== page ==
IP and Law

Crazy Stone and piracy

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Shanghaiist has compiled a report on Crazy Stone (疯狂石头), the low budget Warner Bros. film that is both generating buzz and doing very well at the box office, despite its Sichuan dialect dialogue. Excerpt:
Warner Bros. is taking an aggressive and (we believe) unique approach in trying to minimize the effect piracy has on the release. Could it actually be working?

Warner released the low-budget (US$400,000) Crazy Stone (疯狂石头) in Chinese theaters on June 30. Less than two weeks later, the studio released legit copies of Crazy Stone on DVD, and they are reportedly selling for as little as 10 kuai in DVD shops throughout China.

The heist comedy from 28-year-old writer/director Ning Hao ... has become a surprise hit this year, earning US$1.5 million to date...

...Stories also said that somehow no black market DVDs of Crazy Stone were available during its first week of release (the real story here would be how they managed that). Bootleg DVDs are no doubt available now, what with perfect studio versions to copy from. We saw Crazy Stone at our local DVD shop yesterday for 7 kuai.

Considering that a Bit Torrent download of the whole movie has been available since July 12, and that pirate CDs are now available nationwide, one has to suspect that the real reason they managed to have a pirate-free opening week was that Warner did almost no marketing of the film, and there are no famous actors in it. Most pirate DVD gangsters probably took a listen to the Sichuanese dialogue, and decided that it would not sell, but now that there is enough buzz about the film, the pirate disks are everywhere.

Below is a trailer and music video for Crazy Stone, found via the Podcast Podium (播客宝典) blog.

There are currently 4 Comments for Crazy Stone and piracy.

Comments on Crazy Stone and piracy

as i understand it, WB's strategy for marketing for CRAZY STONE was largely 'word of mouth'-driven, although i think they were as proactive as any in getting press and media coverage. this explains the 'no marketing' perception, but the distribs, director and stars worked hard and did a lot of gladhanding in every city where it opened. this helped their box office -- it makes a difference to exhibitors, to local audiences, and this in turn made a difference to their bottom line. (compare to the US where it is all about media buys, and the studios don't need the junkets as much to ensure the success of the film.)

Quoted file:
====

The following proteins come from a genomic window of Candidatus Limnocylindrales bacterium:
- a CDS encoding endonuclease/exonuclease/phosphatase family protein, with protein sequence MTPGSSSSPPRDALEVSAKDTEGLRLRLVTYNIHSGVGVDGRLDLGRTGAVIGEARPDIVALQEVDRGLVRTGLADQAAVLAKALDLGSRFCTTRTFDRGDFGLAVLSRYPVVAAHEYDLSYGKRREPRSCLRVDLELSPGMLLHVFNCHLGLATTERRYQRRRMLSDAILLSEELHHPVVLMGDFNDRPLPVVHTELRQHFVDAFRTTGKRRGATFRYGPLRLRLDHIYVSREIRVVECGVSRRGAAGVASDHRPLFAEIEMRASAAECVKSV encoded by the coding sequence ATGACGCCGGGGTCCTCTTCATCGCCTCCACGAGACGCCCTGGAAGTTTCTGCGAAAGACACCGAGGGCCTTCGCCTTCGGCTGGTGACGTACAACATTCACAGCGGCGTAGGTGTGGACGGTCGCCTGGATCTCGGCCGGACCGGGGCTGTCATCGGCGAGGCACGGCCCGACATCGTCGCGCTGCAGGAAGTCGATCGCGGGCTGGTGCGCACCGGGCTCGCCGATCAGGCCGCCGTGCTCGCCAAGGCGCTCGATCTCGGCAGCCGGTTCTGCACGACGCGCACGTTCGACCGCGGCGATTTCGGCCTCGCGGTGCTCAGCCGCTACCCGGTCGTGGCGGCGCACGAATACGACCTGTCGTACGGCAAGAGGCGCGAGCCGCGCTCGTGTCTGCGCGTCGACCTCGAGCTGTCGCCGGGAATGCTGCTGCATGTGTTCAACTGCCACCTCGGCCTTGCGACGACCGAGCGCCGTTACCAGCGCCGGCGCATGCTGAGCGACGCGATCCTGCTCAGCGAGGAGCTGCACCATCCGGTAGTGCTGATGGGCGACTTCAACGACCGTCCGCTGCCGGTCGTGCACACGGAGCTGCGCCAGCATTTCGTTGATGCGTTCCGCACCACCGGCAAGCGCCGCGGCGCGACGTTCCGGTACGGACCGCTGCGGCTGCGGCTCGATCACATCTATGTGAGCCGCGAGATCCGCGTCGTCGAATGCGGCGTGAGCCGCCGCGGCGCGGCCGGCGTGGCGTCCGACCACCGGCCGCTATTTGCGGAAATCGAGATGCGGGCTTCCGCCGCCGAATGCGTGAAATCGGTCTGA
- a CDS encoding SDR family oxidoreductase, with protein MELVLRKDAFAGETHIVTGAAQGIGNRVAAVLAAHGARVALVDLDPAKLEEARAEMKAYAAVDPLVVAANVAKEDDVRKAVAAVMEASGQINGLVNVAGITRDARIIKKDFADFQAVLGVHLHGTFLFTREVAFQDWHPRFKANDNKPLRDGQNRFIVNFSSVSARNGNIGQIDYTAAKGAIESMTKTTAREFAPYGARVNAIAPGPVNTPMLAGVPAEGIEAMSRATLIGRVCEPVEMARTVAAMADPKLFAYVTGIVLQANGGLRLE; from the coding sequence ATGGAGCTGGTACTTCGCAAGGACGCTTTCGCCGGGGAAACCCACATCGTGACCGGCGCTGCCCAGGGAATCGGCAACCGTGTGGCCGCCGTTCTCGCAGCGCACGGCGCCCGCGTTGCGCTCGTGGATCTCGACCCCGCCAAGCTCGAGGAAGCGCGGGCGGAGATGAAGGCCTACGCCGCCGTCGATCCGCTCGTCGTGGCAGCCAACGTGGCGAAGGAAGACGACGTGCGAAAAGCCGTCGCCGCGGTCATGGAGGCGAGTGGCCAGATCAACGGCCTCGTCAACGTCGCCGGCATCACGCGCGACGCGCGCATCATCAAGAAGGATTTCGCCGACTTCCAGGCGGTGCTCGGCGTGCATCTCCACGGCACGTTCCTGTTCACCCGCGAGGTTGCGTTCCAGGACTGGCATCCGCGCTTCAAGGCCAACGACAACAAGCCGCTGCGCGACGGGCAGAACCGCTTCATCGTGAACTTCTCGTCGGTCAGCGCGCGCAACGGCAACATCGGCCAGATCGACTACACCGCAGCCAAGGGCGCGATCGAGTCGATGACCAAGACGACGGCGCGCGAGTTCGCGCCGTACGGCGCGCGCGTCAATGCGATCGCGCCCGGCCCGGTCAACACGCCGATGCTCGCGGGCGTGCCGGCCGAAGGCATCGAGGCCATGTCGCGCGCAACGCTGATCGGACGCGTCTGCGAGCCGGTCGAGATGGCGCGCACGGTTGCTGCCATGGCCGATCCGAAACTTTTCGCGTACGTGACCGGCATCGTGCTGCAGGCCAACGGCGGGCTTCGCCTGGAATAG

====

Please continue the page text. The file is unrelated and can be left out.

i would tend to agree with jeremy's assessment that the lack of pirated DVDs didn't mean that WB actively worked to discourage it any more than usual -- it more likely meant upon its release there was little market interest for a film that exhibited none of the typical markers of a hit chinese movie (no doe-eyed starlets, no flying wire-fu, no ego-inflated directors).

ironically, the filmmakers success in raising the popularity of the pic now means a bustling piracy business as well.

Ada, that sort of sounds exactly like what Jeremy said about its release and lack of piracy.

BTW: who the hell pays 10 kuai for DVDs?

10 kuai = $1.25

Sorry, Lucy, should I have said 'who the hell pays $1.25 for DVDs?'

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